- Work is currently being conducted on solar-assisted heat pumps (SAHP) with both vapour-compression (VC) and solid-state thermoelectric modules (TEM) technologies.
Transformational activities: artificial intelligence (AI) and the Internet of Things (IoT)
- Smart space and water heating where sustainable information and communication technologies improve the quality of their performance for the occupants, while reducing GHG emissions
- Internet of Things (IoT) applied to smart heating for intelligent networking of heating systems, which open up new possibilities for remotely controlling and monitoring heating systems in both smart homes and commercial buildings
How we will achieve our objectives
Our team is undertaking the following activities in pursuit of our objectives.
- Prototyping: We will develop new technology concepts and construct prototypes for ultra-efficient heating systems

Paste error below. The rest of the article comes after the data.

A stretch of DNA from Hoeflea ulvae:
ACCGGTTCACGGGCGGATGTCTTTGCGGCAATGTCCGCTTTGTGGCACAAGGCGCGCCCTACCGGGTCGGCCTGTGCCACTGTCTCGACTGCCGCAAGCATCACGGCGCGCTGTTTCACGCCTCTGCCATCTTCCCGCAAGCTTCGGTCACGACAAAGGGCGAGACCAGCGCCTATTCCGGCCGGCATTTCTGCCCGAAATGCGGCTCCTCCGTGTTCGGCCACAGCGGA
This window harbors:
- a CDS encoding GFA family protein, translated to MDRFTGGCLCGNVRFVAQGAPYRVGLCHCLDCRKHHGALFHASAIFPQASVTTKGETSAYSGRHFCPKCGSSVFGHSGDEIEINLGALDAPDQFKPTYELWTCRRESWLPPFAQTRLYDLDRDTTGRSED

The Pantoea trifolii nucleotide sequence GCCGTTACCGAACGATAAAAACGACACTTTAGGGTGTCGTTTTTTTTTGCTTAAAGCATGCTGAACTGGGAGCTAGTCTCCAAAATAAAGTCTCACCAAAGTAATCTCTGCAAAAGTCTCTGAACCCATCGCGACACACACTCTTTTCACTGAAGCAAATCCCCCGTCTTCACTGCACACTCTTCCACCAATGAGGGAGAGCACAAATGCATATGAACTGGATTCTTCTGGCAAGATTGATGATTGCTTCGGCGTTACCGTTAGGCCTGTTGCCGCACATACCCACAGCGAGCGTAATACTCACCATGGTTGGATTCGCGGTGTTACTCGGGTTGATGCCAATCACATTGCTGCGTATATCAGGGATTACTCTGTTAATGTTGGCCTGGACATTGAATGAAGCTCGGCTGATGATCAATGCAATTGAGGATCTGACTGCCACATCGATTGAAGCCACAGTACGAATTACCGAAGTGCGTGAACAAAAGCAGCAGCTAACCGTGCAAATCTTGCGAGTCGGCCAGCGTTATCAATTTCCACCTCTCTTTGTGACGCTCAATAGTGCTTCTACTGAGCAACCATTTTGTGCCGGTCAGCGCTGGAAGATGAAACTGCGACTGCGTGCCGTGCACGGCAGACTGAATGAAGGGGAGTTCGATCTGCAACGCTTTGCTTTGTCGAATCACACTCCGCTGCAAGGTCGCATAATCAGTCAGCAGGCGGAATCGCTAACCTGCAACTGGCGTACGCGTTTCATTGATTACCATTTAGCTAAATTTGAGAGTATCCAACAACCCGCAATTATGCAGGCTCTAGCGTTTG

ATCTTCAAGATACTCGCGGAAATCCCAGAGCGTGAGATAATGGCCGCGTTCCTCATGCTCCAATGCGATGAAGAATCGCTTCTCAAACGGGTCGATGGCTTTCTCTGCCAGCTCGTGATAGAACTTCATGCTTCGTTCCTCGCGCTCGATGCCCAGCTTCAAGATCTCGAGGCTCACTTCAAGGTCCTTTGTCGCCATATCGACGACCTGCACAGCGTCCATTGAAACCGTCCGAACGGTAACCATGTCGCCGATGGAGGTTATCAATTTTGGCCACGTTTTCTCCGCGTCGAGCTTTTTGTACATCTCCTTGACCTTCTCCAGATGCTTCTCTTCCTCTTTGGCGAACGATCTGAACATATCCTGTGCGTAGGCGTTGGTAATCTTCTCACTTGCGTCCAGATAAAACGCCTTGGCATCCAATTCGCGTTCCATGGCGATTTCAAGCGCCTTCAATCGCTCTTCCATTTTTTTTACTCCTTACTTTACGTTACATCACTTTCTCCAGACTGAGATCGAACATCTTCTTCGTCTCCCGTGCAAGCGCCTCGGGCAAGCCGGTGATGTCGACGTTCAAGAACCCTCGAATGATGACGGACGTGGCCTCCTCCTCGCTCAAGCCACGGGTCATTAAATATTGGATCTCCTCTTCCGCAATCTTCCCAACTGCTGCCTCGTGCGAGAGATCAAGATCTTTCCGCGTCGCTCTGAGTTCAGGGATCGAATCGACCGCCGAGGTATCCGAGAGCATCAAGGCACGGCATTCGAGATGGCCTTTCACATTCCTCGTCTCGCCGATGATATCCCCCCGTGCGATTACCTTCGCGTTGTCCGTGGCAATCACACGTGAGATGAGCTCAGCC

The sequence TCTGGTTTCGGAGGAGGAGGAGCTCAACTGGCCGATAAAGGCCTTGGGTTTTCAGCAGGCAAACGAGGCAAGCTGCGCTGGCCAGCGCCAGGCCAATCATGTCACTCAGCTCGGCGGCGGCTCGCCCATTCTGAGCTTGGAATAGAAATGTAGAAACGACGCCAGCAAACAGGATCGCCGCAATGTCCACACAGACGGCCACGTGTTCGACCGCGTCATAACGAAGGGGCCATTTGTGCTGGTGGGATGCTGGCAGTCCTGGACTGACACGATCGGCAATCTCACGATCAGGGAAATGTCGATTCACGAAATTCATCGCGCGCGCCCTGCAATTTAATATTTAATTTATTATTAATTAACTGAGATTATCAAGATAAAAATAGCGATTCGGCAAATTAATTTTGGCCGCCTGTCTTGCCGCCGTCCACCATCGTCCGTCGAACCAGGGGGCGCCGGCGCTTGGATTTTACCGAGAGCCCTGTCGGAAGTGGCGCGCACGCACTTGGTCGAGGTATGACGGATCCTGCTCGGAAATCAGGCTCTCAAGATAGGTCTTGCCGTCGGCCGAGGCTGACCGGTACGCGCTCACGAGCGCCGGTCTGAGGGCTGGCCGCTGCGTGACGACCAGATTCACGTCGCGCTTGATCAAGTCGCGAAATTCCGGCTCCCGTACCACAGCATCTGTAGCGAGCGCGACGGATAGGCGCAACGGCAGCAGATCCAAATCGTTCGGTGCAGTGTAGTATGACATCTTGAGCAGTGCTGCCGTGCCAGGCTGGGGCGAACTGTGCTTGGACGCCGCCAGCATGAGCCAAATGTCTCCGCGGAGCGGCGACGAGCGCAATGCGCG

- Bench testing: We will evaluate our prototypes in controlled, laboratory settings to determine performance and identify areas of improvement
- Field trials: We will collaborate with industry partners to conduct field trials of the proposed technologies in real-world conditions, and collect evidence to identify and address/ manage risks
- Demonstrations: We will lend S&T support to industry and government partners in support of a large-scale delivery of the technologies
- Technology transfer and dissemination: We will collaborate with industry to support commercialization, and with government to support program design and regulation
Projected market adoption timeline
Figure 5 represents an estimated timeline of when we expect the results of our R&D may be adopted and implemented in the market.
Figure 5: Market adoption timeline (approximate)